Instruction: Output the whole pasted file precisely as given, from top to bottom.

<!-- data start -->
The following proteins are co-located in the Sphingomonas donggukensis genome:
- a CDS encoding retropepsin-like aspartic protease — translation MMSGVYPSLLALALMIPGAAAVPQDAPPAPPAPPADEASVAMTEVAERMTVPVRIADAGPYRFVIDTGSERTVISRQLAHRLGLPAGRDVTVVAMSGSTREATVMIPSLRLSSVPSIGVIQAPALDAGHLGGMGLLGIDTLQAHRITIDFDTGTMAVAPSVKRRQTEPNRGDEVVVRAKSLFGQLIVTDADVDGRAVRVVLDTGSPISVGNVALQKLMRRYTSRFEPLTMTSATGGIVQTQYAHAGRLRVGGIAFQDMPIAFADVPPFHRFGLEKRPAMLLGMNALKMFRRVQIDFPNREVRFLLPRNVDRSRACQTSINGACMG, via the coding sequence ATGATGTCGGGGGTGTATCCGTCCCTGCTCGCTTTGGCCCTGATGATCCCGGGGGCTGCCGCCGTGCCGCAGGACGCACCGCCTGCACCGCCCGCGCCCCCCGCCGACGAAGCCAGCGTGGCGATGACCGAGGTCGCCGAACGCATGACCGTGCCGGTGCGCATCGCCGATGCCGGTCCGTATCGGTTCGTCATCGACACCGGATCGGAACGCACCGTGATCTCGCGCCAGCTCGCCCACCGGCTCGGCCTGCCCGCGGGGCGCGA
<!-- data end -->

The following proteins are co-located in the Sphingomonas donggukensis genome:
- a CDS encoding retropepsin-like aspartic protease — translation MMSGVYPSLLALALMIPGAAAVPQDAPPAPPAPPADEASVAMTEVAERMTVPVRIADAGPYRFVIDTGSERTVISRQLAHRLGLPAGRDVTVVAMSGSTREATVMIPSLRLSSVPSIGVIQAPALDAGHLGGMGLLGIDTLQAHRITIDFDTGTMAVAPSVKRRQTEPNRGDEVVVRAKSLFGQLIVTDADVDGRAVRVVLDTGSPISVGNVALQKLMRRYTSRFEPLTMTSATGGIVQTQYAHAGRLRVGGIAFQDMPIAFADVPPFHRFGLEKRPAMLLGMNALKMFRRVQIDFPNREVRFLLPRNVDRSRACQTSINGACMG, via the coding sequence ATGATGTCGGGGGTGTATCCGTCCCTGCTCGCTTTGGCCCTGATGATCCCGGGGGCTGCCGCCGTGCCGCAGGACGCACCGCCTGCACCGCCCGCGCCCCCCGCCGACGAAGCCAGCGTGGCGATGACCGAGGTCGCCGAACGCATGACCGTGCCGGTGCGCATCGCCGATGCCGGTCCGTATCGGTTCGTCATCGACACCGGATCGGAACGCACCGTGATCTCGCGCCAGCTCGCCCACCGGCTCGGCCTGCCCGCGGGGCGCGA